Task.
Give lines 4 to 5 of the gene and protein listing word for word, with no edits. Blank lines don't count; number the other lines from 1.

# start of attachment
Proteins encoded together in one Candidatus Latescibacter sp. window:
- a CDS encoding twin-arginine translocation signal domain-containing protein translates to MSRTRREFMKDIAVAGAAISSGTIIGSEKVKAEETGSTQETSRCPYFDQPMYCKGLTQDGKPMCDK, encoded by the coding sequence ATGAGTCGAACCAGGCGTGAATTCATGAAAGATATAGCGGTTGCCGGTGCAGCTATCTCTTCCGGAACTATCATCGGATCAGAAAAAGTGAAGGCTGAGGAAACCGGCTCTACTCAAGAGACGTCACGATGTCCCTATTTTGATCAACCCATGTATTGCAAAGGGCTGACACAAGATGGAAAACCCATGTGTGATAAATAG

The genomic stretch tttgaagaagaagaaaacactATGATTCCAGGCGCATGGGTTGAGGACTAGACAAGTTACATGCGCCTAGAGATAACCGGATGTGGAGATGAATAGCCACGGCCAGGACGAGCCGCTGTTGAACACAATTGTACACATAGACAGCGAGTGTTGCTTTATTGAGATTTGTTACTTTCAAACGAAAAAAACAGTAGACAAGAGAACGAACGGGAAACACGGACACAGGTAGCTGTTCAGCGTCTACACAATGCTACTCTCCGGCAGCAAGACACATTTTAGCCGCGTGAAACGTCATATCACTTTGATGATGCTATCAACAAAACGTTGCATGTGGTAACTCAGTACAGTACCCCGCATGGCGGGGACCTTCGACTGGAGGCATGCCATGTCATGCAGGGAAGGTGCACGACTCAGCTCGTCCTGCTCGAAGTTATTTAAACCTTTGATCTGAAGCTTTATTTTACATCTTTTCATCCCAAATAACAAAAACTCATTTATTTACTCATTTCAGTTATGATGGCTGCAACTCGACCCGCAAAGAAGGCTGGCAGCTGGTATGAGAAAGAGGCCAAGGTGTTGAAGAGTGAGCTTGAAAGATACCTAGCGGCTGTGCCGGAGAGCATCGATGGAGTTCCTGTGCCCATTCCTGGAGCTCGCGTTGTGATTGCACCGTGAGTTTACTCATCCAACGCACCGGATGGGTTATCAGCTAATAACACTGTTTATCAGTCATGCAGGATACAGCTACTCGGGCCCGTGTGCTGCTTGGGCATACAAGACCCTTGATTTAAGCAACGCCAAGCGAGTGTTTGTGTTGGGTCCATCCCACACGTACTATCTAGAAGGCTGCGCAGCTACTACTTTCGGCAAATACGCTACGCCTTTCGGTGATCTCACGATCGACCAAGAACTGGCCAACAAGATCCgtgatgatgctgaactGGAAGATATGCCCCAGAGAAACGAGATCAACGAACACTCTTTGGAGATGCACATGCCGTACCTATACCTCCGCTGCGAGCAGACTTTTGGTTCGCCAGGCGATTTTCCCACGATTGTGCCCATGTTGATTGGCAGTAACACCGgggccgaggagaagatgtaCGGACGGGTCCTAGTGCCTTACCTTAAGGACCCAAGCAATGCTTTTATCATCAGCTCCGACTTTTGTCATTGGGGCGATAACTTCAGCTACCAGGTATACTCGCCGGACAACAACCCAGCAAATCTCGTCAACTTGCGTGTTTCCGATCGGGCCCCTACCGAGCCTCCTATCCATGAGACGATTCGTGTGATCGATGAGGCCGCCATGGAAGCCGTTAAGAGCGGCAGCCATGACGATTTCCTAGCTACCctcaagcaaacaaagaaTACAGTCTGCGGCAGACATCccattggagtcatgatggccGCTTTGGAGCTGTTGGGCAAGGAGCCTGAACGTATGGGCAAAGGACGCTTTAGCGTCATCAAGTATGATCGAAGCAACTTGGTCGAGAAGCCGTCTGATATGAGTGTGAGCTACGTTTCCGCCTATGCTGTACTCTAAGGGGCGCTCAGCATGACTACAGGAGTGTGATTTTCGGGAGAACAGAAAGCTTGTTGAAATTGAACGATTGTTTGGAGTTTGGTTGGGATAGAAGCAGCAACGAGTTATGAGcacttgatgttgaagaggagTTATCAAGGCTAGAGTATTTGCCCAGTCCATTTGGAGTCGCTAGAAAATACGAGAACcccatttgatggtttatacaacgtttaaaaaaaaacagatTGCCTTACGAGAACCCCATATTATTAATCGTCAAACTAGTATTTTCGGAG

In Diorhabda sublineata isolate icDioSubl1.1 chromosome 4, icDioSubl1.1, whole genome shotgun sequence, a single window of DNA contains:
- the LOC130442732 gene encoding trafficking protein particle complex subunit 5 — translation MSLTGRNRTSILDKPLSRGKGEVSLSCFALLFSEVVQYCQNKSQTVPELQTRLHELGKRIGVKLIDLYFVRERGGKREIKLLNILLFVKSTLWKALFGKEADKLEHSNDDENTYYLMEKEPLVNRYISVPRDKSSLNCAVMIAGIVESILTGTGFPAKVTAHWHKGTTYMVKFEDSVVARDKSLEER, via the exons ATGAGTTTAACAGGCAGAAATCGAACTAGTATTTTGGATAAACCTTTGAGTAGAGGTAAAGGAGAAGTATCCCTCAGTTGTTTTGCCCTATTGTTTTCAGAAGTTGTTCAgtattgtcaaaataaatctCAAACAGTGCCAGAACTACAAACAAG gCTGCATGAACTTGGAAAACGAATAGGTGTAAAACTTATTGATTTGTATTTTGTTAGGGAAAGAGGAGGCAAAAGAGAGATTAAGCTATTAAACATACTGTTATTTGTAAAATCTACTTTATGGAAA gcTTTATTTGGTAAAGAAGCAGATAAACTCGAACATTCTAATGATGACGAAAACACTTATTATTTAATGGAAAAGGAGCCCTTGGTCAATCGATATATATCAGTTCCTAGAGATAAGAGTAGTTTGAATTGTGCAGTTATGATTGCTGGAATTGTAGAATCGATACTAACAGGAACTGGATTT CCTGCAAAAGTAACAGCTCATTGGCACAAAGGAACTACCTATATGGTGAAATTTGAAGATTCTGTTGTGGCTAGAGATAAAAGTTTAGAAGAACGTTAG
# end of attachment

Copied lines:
In Diorhabda sublineata isolate icDioSubl1.1 chromosome 4, icDioSubl1.1, whole genome shotgun sequence, a single window of DNA contains:
- the LOC130442732 gene encoding trafficking protein particle complex subunit 5 — translation MSLTGRNRTSILDKPLSRGKGEVSLSCFALLFSEVVQYCQNKSQTVPELQTRLHELGKRIGVKLIDLYFVRERGGKREIKLLNILLFVKSTLWKALFGKEADKLEHSNDDENTYYLMEKEPLVNRYISVPRDKSSLNCAVMIAGIVESILTGTGFPAKVTAHWHKGTTYMVKFEDSVVARDKSLEER, via the exons ATGAGTTTAACAGGCAGAAATCGAACTAGTATTTTGGATAAACCTTTGAGTAGAGGTAAAGGAGAAGTATCCCTCAGTTGTTTTGCCCTATTGTTTTCAGAAGTTGTTCAgtattgtcaaaataaatctCAAACAGTGCCAGAACTACAAACAAG gCTGCATGAACTTGGAAAACGAATAGGTGTAAAACTTATTGATTTGTATTTTGTTAGGGAAAGAGGAGGCAAAAGAGAGATTAAGCTATTAAACATACTGTTATTTGTAAAATCTACTTTATGGAAA gcTTTATTTGGTAAAGAAGCAGATAAACTCGAACATTCTAATGATGACGAAAACACTTATTATTTAATGGAAAAGGAGCCCTTGGTCAATCGATATATATCAGTTCCTAGAGATAAGAGTAGTTTGAATTGTGCAGTTATGATTGCTGGAATTGTAGAATCGATACTAACAGGAACTGGATTT CCTGCAAAAGTAACAGCTCATTGGCACAAAGGAACTACCTATATGGTGAAATTTGAAGATTCTGTTGTGGCTAGAGATAAAAGTTTAGAAGAACGTTAG